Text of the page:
Some secrets are small — the size of a battery, or a button, or a scrap of paper. Other secrets are so big they can bury a man alive, or tear apart a family … or even destroy the world. Omega City was both.
Gillian’s dad is a historian who specializes in Cold War conspiracies and wrote a book about Aloysius Underberg, a brilliant Cold War engineer. But Dr. Underberg is missing and Gillian’s dad has been discredited. When Gillian is faced with an opportunity to solve Underberg’s greatest mystery and prove her dad right, she can’t resist. She enlists the help of her brother Eric, best friend Savannah, a NASA obsessed boy from school (Howard), and Howard’s brother Nate. Others are searching for Underberg’s secrets too, and they will stop at nothing to get them first.
This is an adventurous mystery with a strong female protagonist. Gillian’s team faces life-threatening situations, including nerve gas in an elevator, goons with guns, and scuba diving in unknown waters. I think middle-grade readers will enjoy this thrilling adventure. (for fans of Luck Uglies or City of Ember). Grades 5-8
Wow. I honestly did not expect to like this as much as I did. This book is scary, nail-biting, compassionate and somewhat realistic. But I am glad that my summer camp experiences were never this intense.
I don’t want to give anything away, but I will say this is not for the faint of heart. There is a lot of death. There are a lot of crazy “rabid” animals. There are good kids and bad, brave kids and cowards, and there are a lot of slow revelations about the kids’ backgrounds.
This book is fantastic if you like a realistic story with a heavy dose of fright.
This is on the 2016-2017 Sunshine State Nomination list of books for grades 6-8. And it is good for those grades and above, but I will suggest to our elementary librarian that we leave it out of our collection. As I always say, you know your kids. This book is intense, but if you have a budding horror fan (as I was as a preteen), they will probably love it.
Book 2: The Inquisitor’s Mark, by Diane K. Salerni
Book 3: The Morrigan’s Curse, by Diane K. Salerni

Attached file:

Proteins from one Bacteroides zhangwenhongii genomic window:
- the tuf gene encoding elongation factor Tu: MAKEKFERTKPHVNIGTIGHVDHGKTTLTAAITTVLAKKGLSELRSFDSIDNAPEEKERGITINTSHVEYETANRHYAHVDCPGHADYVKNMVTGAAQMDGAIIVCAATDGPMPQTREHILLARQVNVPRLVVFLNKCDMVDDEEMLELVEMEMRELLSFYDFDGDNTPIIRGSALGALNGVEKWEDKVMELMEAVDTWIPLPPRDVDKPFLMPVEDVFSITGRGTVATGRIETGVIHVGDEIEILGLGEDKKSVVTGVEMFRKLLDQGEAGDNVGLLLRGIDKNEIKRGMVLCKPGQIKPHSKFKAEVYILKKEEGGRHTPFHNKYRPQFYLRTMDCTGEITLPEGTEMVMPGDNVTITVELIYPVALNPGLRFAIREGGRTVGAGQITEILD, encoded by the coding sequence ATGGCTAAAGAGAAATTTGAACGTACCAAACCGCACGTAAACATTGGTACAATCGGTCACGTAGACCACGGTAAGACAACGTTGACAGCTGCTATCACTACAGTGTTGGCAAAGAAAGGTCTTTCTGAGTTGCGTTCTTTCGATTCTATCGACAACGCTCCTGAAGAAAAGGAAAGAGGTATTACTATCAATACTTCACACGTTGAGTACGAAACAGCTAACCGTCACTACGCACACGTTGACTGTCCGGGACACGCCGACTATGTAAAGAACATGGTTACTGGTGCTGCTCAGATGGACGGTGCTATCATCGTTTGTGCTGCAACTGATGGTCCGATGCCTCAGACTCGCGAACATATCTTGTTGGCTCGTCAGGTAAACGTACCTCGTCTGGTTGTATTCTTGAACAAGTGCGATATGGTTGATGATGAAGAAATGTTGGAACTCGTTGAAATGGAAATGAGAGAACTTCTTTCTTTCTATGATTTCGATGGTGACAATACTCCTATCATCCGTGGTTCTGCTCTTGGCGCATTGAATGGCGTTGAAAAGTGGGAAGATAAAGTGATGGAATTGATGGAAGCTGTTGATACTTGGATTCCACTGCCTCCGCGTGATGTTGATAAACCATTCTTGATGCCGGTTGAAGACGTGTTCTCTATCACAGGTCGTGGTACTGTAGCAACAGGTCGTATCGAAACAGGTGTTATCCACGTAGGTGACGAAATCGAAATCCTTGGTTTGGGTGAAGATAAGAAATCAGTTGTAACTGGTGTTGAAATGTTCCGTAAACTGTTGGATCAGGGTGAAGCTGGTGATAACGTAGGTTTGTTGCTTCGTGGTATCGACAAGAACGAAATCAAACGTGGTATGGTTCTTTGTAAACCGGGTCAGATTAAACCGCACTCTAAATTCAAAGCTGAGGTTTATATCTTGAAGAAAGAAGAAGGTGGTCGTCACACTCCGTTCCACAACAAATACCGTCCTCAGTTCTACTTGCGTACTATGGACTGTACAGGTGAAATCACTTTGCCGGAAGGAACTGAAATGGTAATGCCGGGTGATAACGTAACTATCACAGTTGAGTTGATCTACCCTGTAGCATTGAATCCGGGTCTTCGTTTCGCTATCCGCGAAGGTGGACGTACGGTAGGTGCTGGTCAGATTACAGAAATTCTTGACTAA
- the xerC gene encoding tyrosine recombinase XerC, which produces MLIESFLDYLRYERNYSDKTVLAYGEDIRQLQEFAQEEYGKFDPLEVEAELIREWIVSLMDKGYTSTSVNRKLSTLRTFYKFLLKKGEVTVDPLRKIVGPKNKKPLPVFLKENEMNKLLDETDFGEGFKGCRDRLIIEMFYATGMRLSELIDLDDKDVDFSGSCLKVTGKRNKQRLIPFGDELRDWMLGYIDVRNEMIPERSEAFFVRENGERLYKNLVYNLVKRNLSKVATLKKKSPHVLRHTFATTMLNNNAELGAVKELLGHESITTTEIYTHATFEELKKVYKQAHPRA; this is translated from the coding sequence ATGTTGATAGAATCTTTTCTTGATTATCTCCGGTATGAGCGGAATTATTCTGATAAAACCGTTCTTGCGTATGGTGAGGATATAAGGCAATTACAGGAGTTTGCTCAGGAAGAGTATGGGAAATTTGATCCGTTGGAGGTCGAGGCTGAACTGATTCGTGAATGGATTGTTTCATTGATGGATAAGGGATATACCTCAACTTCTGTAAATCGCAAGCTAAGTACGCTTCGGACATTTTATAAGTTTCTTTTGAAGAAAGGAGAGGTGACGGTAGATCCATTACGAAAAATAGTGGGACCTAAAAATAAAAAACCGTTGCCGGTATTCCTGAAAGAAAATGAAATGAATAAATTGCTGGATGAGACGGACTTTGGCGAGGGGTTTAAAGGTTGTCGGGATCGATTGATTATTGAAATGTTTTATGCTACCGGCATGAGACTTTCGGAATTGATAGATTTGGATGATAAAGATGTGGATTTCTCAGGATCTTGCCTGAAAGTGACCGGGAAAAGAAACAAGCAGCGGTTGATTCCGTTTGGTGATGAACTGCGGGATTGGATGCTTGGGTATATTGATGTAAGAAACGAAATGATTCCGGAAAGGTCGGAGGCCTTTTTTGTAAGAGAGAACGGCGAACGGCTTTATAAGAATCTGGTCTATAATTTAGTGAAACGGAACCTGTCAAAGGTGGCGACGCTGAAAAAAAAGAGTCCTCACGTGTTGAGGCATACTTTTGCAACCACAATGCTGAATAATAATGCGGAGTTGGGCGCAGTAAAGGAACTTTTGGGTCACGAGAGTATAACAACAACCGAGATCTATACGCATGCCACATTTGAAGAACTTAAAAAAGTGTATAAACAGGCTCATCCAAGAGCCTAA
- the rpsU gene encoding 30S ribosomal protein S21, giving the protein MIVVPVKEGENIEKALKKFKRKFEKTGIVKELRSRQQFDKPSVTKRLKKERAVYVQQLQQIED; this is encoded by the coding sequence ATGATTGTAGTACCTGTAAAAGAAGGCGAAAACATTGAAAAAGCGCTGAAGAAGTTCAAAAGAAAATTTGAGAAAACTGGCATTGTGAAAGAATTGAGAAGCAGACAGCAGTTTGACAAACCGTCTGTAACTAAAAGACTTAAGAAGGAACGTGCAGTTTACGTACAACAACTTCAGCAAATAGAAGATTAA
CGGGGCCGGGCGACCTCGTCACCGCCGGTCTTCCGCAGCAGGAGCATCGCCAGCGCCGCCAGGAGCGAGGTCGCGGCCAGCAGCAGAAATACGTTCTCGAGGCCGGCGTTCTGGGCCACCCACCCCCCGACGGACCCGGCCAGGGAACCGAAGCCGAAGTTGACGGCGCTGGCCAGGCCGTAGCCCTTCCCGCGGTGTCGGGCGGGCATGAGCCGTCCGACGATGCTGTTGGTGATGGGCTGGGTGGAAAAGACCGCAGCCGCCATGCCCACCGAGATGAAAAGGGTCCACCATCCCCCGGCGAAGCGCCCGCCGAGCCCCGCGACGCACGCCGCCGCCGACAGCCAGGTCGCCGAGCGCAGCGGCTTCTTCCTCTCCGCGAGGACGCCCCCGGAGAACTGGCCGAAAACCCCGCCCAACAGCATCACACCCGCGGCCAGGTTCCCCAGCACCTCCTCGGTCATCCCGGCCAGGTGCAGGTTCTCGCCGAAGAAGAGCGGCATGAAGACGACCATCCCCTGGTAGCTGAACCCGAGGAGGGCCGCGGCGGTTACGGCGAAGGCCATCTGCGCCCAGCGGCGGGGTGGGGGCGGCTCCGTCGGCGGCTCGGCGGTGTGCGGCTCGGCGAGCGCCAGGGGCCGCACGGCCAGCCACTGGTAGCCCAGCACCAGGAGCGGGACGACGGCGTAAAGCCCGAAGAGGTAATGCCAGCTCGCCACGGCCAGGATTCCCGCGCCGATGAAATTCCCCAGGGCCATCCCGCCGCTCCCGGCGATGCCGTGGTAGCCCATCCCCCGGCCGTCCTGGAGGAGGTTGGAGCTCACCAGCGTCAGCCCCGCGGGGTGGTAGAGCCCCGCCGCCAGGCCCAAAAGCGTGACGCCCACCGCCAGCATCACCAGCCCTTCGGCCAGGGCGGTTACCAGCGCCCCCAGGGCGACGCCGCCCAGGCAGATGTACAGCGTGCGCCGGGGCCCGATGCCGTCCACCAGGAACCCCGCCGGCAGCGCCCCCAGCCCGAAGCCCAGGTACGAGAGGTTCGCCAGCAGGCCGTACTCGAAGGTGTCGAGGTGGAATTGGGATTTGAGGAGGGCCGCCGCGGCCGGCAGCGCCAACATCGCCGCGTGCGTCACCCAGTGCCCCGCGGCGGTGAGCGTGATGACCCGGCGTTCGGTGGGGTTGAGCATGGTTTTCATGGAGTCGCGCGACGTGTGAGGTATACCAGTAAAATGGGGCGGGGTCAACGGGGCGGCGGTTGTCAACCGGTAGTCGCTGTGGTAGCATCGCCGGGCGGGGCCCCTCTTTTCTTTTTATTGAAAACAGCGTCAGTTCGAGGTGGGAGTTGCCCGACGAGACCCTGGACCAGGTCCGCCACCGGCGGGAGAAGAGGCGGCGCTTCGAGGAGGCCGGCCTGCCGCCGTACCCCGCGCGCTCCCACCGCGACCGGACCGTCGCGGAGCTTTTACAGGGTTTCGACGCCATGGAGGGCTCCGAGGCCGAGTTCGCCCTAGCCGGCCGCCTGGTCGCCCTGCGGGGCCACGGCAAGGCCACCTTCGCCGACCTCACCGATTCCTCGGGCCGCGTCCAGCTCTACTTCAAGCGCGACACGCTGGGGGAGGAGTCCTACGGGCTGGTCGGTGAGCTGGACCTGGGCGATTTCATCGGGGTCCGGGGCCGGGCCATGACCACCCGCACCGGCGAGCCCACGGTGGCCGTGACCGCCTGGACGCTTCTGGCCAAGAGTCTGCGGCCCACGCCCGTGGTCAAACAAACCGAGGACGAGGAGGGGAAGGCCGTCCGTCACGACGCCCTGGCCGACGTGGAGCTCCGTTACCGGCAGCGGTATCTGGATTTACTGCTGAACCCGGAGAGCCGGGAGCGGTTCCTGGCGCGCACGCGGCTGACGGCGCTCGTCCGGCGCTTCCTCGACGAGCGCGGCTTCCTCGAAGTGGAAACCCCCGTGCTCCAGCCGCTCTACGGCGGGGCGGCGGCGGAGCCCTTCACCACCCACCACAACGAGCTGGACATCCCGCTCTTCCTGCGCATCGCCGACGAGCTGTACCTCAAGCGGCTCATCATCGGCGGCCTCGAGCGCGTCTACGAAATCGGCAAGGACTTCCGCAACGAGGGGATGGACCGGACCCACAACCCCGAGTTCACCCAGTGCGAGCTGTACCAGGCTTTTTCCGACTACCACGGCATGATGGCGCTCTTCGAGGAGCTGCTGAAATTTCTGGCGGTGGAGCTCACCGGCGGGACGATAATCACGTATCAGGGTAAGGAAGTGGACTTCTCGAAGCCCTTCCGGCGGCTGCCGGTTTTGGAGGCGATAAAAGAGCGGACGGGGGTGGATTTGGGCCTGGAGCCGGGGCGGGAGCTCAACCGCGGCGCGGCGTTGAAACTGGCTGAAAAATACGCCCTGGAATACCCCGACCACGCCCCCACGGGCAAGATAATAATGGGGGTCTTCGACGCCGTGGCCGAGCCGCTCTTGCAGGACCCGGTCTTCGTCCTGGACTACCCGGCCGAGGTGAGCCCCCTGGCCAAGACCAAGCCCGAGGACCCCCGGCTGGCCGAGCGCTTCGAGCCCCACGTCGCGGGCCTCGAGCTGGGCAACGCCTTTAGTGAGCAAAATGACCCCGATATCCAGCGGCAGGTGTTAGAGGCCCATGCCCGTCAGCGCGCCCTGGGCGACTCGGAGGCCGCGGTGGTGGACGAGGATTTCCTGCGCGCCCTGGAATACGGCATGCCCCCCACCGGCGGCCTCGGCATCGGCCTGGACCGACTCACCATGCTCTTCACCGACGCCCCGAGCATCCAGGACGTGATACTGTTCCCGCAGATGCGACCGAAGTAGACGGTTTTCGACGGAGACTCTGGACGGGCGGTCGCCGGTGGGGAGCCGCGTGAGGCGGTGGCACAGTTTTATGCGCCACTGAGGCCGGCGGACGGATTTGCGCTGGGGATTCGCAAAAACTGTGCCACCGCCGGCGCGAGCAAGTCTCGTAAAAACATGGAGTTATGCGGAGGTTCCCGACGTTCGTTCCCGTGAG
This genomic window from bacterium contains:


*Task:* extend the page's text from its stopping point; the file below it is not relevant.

I loved this series. Unknown to “normals,” there is an eighth day between Wednesday and Thursday called Grunsday. The people that know about this day are descended from King Arthur, Merlin and others from that time. Some of them are “transitioners” who are able to live in normal days as well as Grunsday. Some are “kin” and are stuck only living on Grunsday. Merlin created the eighth day to trap the kin and Merlin’s descendants are the ones keeping the magic of Grunsday alive. There are only two descendants of Merlin left and everyone wants to protect or control them.
That’s the idea, without giving too much away. Basically, if you like fantasy or adventure, read this series. I loved it!!
When Una Fairchild stumbles upon a mysterious book buried deep in the basement of her school library, she thinks nothing of opening the cover and diving in. But instead of paging through a regular novel, Una suddenly finds herself Written In to the land of Story — a world filled with Heroes and Villains and fairy tale characters.
But not everything in Story is as magical as it seems. Una must figure out why she has been Written In – and fast – before anyone else discovers her secret. Together with her new friend Peter and a talking cat named Sam, Una digs deep into Story’s shadowy past. She quickly realizes that she is tied to the world in ways she never could have imagined — and it might be up to her to save it.
Fabulous story, great characters – loved this!! Una is a terrific example of a strong female heroine.
Una finds an old book with the title: The Tale of Una Fairchild. She starts to read and next thing she knows, she is in the middle of the story. She is actually in the middle of an exam for students studying to be characters in a fairy tale. She meets Peter who is the hero-in-training and Snow, the Lady he is rescuing. Peter figures out Una has been Written In, which hasn’t happened since the Muses were defeated. But, why is Una here now and who wrote her in?? And what really happened to the Muses?
This story is full of adventure and excitement and twists and turns. If you like fairy tales or twists on fairy tales, this book is for you. It reminded me a bit of The Accidental Hero, which I loved too.
Grades 6 and up; anyone who likes fairy tales or fractured fairy tales!